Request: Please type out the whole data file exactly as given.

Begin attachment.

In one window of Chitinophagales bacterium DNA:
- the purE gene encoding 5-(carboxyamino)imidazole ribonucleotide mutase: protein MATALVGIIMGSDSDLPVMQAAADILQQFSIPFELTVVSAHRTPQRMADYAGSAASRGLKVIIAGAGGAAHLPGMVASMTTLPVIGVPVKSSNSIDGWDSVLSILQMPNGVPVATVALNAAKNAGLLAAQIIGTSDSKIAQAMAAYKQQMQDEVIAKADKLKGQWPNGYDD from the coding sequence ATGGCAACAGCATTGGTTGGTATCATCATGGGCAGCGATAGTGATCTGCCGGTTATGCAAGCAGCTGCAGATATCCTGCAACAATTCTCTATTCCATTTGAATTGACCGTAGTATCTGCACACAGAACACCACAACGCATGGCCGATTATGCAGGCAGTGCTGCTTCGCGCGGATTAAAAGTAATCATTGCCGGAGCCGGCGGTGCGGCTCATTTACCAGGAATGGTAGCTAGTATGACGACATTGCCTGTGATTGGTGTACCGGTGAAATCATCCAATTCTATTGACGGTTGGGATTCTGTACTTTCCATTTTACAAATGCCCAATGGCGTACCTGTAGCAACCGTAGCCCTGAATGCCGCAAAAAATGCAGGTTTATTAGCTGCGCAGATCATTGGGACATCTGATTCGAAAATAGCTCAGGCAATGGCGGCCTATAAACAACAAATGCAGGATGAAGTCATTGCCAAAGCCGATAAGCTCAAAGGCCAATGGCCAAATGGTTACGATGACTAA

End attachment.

In one window of Chitinophagales bacterium DNA:
- the purE gene encoding 5-(carboxyamino)imidazole ribonucleotide mutase: protein MATALVGIIMGSDSDLPVMQAAADILQQFSIPFELTVVSAHRTPQRMADYAGSAASRGLKVIIAGAGGAAHLPGMVASMTTLPVIGVPVKSSNSIDGWDSVLSILQMPNGVPVATVALNAAKNAGLLAAQIIGTSDSKIAQAMAAYKQQMQDEVIAKADKLKGQWPNGYDD from the coding sequence ATGGCAACAGCATTGGTTGGTATCATCATGGGCAGCGATAGTGATCTGCCGGTTATGCAAGCAGCTGCAGATATCCTGCAACAATTCTCTATTCCATTTGAATTGACCGTAGTATCTGCACACAGAACACCACAACGCATGGCCGATTATGCAGGCAGTGCTGCTTCGCGCGGATTAAAAGTAATCATTGCCGGAGCCGGCGGTGCGGCTCATTTACCAGGAATGGTAGCTAGTATGACGACATTGCCTGTGATTGGTGTACCGGTGAAATCATCCAATTCTATTGACGGTTGGGATTCTGTACTTTCCATTTTACAAATGCCCAATGGCGTACCTGTAGCAACCGTAGCCCTGAATGCCGCAAAAAATGCAGGTTTATTAGCTGCGCAGATCATTGGGACATCTGATTCGAAAATAGCTCAGGCAATGGCGGCCTATAAACAACAAATGCAGGATGAAGTCATTGCCAAAGCCGATAAGCTCAAAGGCCAATGGCCAAATGGTTACGATGACTAA